Join the discussion.

Inklings News

Join the discussion.

Inklings News

Join the discussion.

Inklings News

Players open an “Infinite Black Suitcase”


The play “Infinite Black Suitcase,” written by E.M. Lewis, is a compilation of 14 different vignettes that cross over three varying storylines in order to create an atmosphere of dark humor, all while exploring the subjects of death and dying. It’s only been performed on the West Coast, and never by a high school before.

However, members of Staples Players seem prepared to take on the minor mountain that they’ve found for themselves.

“As a director, I really like the way the scenes, storylines, and characters overlap and relate to each other,” director David Roth said. “I think it will be a directing challenge to tell all five of these occasionally intersecting stories fully and simultaneously.”

Players was given the opportunity to premier “Infinite Black Suitcase” by Samuel French Publishing, one of the largest theatrical publishing houses in the country. To better prepare themselves for the upcoming challenge, Players is getting the opportunity to meet with the woman who brought the story to life.

“Actually, the cast is going to get to meet the writer and discuss the script with her, which is really cool,” said Julia Greene ’15, who recently auditioned for the show.

The story centers around a family in Oregon handling matters that are quite literally life and death. Because of this, Players plans to focus most of its work around mastering the personas portrayed in the play.

“The biggest challenge will probably be the intense characters,” Isabel Perry ’15 a student director of the show said. “A majority of the rehearsals will probably be character work.”

Roth agreed with Perry. “We will have many discussions about the topics that are handled in the script and make sure that the students are comfortable so that they can really make these characters their own,” he said.

In the past, top-notch collegiate drama programs, like the University of Southern California’s School of Dramatic Arts, have performed the play – and it received rave reviews.

However, Roth doesn’t seem worried about following any other act.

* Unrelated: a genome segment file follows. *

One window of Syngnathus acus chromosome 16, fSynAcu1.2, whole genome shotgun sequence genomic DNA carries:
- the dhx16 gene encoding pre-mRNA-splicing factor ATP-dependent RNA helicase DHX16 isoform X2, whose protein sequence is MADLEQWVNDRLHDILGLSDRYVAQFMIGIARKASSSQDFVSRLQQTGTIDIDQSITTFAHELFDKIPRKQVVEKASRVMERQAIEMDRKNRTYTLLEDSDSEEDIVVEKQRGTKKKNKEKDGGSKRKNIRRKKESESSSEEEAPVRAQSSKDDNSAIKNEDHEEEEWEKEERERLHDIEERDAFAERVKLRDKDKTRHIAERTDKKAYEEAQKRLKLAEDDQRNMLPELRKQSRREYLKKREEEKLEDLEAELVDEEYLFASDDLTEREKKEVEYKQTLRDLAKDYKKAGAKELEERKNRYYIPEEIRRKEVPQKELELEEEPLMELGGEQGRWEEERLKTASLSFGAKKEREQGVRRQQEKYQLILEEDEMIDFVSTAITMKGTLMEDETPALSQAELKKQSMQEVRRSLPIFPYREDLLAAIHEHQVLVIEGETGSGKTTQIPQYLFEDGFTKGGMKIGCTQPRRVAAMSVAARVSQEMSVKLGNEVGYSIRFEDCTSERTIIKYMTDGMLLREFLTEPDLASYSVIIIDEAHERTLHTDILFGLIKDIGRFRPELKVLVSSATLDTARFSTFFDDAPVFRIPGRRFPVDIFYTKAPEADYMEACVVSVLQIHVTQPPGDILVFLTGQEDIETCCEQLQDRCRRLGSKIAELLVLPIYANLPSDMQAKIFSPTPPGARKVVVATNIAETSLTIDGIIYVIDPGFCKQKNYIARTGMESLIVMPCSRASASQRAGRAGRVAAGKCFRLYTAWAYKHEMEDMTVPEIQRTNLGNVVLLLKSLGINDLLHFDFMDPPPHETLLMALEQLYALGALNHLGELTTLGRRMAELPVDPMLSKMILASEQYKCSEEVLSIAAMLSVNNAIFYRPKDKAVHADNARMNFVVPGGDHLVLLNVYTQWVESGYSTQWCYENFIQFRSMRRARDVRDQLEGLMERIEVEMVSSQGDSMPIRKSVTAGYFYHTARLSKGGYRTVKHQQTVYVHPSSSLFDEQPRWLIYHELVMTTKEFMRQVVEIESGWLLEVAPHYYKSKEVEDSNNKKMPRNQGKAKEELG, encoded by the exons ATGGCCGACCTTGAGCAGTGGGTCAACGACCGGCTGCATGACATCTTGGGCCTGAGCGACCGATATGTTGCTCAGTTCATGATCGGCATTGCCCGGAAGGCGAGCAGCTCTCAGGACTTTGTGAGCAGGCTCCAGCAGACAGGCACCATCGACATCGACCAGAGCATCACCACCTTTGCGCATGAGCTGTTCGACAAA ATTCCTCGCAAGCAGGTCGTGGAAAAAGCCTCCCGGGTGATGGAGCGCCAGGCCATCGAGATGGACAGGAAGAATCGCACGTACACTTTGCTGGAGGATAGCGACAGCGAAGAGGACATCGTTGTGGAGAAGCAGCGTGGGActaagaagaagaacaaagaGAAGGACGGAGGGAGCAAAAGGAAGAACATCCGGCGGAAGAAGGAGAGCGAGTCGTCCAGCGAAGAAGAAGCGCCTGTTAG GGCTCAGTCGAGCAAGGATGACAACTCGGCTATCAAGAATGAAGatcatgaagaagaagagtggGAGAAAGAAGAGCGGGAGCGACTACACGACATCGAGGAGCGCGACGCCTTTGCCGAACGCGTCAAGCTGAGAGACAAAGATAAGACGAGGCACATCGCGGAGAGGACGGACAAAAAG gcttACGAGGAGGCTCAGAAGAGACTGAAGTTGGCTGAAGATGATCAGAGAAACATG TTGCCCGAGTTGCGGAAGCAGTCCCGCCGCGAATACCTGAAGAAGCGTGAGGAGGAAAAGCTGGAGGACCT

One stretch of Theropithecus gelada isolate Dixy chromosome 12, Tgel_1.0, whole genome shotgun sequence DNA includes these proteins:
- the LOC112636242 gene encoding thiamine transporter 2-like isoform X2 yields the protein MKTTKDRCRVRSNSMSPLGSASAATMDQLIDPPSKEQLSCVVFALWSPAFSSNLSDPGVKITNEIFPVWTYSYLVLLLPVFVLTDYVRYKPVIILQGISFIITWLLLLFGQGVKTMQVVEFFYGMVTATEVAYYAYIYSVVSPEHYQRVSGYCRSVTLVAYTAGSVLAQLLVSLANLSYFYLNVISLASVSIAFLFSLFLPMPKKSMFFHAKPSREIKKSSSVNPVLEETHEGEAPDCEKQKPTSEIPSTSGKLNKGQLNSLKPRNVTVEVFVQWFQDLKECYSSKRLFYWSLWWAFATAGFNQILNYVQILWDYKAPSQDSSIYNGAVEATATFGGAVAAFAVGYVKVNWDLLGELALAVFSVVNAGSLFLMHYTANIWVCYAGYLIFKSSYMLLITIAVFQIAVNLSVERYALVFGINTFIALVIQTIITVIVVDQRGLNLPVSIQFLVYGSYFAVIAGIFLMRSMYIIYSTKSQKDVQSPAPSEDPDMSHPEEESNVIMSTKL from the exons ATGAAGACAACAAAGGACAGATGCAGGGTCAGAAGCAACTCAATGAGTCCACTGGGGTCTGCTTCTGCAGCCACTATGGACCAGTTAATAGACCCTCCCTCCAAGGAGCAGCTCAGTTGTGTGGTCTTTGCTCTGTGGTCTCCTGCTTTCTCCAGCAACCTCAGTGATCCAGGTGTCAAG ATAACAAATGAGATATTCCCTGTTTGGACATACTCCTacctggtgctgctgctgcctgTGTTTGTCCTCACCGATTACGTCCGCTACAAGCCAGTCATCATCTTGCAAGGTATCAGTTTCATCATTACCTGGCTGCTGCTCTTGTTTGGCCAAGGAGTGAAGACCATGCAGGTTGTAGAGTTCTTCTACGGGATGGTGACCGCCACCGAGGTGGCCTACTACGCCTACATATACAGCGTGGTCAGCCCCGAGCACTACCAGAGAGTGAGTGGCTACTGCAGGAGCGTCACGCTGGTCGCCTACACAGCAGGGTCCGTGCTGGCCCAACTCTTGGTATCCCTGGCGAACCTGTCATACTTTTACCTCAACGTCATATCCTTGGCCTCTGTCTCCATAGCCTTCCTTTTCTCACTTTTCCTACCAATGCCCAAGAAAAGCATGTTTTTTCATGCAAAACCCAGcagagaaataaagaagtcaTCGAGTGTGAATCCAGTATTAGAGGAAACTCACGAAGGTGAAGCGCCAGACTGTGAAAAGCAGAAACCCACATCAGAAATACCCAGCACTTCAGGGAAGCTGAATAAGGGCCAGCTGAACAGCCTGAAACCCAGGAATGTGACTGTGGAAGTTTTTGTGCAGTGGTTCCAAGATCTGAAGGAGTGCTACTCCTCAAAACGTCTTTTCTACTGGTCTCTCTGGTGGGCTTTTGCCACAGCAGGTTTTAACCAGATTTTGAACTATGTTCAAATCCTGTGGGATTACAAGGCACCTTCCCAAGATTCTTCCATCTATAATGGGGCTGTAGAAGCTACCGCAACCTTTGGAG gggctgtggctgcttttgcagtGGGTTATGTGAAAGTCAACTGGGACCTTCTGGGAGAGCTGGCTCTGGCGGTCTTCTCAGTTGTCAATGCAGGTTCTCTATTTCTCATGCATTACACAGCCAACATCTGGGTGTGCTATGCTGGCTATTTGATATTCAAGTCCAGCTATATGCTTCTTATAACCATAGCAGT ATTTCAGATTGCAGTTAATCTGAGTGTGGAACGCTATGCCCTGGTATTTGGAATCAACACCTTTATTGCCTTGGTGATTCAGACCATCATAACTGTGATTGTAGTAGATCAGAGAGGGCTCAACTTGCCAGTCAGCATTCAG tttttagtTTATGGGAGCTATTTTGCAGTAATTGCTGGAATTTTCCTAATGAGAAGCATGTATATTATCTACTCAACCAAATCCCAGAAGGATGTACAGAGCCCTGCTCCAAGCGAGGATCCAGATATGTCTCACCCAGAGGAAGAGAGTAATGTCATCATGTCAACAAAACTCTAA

“I have no idea what USC did with it, but I am sure that ours will be very different,” Roth said. “That’s one of the exciting things about premiering a new work. You get to create from the ground up and anything is possible.”

Leave a Comment
More to Discover
About the Contributor
Cadence Neenan
Cadence Neenan, Web Managing Editor
By the age of 18, most kids have not yet chosen their favorite word. In fact, most teenagers have never even thought about such a question. Perhaps a few have been asked on a “Getting to Know You” sheet handed out by English teachers on the first day of school. But in that case, most probably just mindlessly scribbled words onto their sheets such as “literally,” or “totally,” or “dude.” Cadence Neenan ’15, on the other hand, has thought about this deeply. Her favorite word is “loquacious.” Neenan grew up in a home that fostered a love for all things English. With her mom as a former Staples High School English teacher and her dad as a librarian, Neenan was destined for a love affair with vocabulary, grammar, and reading. “My mom always used to read to me ever since I was little,” she said. “I love to read because I was raised to be a good reader.” In school, Neenan has opted to create a heavy course load that reflects her love of English and reading. AP Lit, AP Lang, AP Euro, and AP Gov are just a few of the difficult classes Neenan has chosen to take on. For Neenan, however, much of the learning and “fun with English” goes on outside the class material. “The other night, I was reading a poem during English class,” Neenan said. “I really liked it, so I brought it home and showed my mom. We spent the whole 45 minutes at dinner rhetorically analyzing it and talking about the devices the author used. It was so fun.” Alongside typical English classes, Neenan has also become a part of Inklings to exercise her love of writing. After taking Intro to Journalism, she fell in love with newspaper writing and, since then, has proven herself to be an essential Inklings player, as she is now the Web Managing Editor. “When I found out that I got Web Managing I had a panic attack because I was so happy,” Neenan said. “I like being a managing editor because I love the freedom the web gives me to be creative with my ideas.” Neenan also plans to use her journalism and writing skills in college and, later, in her career. “In college I want to study political science, but I am considering using that to go into journalism,” Neenan said. “Going into journalism with a focus on politics is what I am really interested in.”

Comments (0)

All Inklings News Picks Reader Picks Sort: Newest

Your email address will not be published. Required fields are marked *